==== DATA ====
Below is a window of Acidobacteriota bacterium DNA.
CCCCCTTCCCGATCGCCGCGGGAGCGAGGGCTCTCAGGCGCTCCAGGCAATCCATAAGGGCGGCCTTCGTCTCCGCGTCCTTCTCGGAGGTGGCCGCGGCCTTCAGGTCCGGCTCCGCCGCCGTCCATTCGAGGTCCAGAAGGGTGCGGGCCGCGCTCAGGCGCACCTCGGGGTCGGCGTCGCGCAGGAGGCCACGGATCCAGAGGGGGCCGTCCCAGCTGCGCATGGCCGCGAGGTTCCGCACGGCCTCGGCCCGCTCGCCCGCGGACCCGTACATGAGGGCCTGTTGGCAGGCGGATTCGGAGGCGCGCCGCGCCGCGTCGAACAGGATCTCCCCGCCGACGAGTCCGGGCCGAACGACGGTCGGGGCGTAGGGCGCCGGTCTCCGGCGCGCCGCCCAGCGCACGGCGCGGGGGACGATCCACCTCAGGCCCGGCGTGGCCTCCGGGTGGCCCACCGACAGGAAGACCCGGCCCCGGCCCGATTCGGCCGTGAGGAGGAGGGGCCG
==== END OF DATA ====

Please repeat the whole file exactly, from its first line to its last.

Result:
Below is a window of Acidobacteriota bacterium DNA.
CCCCCTTCCCGATCGCCGCGGGAGCGAGGGCTCTCAGGCGCTCCAGGCAATCCATAAGGGCGGCCTTCGTCTCCGCGTCCTTCTCGGAGGTGGCCGCGGCCTTCAGGTCCGGCTCCGCCGCCGTCCATTCGAGGTCCAGAAGGGTGCGGGCCGCGCTCAGGCGCACCTCGGGGTCGGCGTCGCGCAGGAGGCCACGGATCCAGAGGGGGCCGTCCCAGCTGCGCATGGCCGCGAGGTTCCGCACGGCCTCGGCCCGCTCGCCCGCGGACCCGTACATGAGGGCCTGTTGGCAGGCGGATTCGGAGGCGCGCCGCGCCGCGTCGAACAGGATCTCCCCGCCGACGAGTCCGGGCCGAACGACGGTCGGGGCGTAGGGCGCCGGTCTCCGGCGCGCCGCCCAGCGCACGGCGCGGGGGACGATCCACCTCAGGCCCGGCGTGGCCTCCGGGTGGCCCACCGACAGGAAGACCCGGCCCCGGCCCGATTCGGCCGTGAGGAGGAGGGGCCG